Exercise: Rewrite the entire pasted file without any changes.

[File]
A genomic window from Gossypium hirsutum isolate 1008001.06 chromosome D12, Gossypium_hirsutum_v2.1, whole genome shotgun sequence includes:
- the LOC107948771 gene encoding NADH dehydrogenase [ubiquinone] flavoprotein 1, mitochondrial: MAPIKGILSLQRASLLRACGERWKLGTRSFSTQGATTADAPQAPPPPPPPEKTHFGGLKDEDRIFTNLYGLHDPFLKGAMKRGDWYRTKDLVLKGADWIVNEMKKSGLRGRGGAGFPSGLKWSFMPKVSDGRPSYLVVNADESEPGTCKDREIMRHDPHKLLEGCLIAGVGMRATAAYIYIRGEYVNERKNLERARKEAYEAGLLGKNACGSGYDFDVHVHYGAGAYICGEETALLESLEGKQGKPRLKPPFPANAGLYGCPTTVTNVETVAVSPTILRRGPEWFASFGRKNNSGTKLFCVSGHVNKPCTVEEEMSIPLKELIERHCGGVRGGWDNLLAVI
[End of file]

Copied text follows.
A genomic window from Gossypium hirsutum isolate 1008001.06 chromosome D12, Gossypium_hirsutum_v2.1, whole genome shotgun sequence includes:
- the LOC107948771 gene encoding NADH dehydrogenase [ubiquinone] flavoprotein 1, mitochondrial: MAPIKGILSLQRASLLRACGERWKLGTRSFSTQGATTADAPQAPPPPPPPEKTHFGGLKDEDRIFTNLYGLHDPFLKGAMKRGDWYRTKDLVLKGADWIVNEMKKSGLRGRGGAGFPSGLKWSFMPKVSDGRPSYLVVNADESEPGTCKDREIMRHDPHKLLEGCLIAGVGMRATAAYIYIRGEYVNERKNLERARKEAYEAGLLGKNACGSGYDFDVHVHYGAGAYICGEETALLESLEGKQGKPRLKPPFPANAGLYGCPTTVTNVETVAVSPTILRRGPEWFASFGRKNNSGTKLFCVSGHVNKPCTVEEEMSIPLKELIERHCGGVRGGWDNLLAVI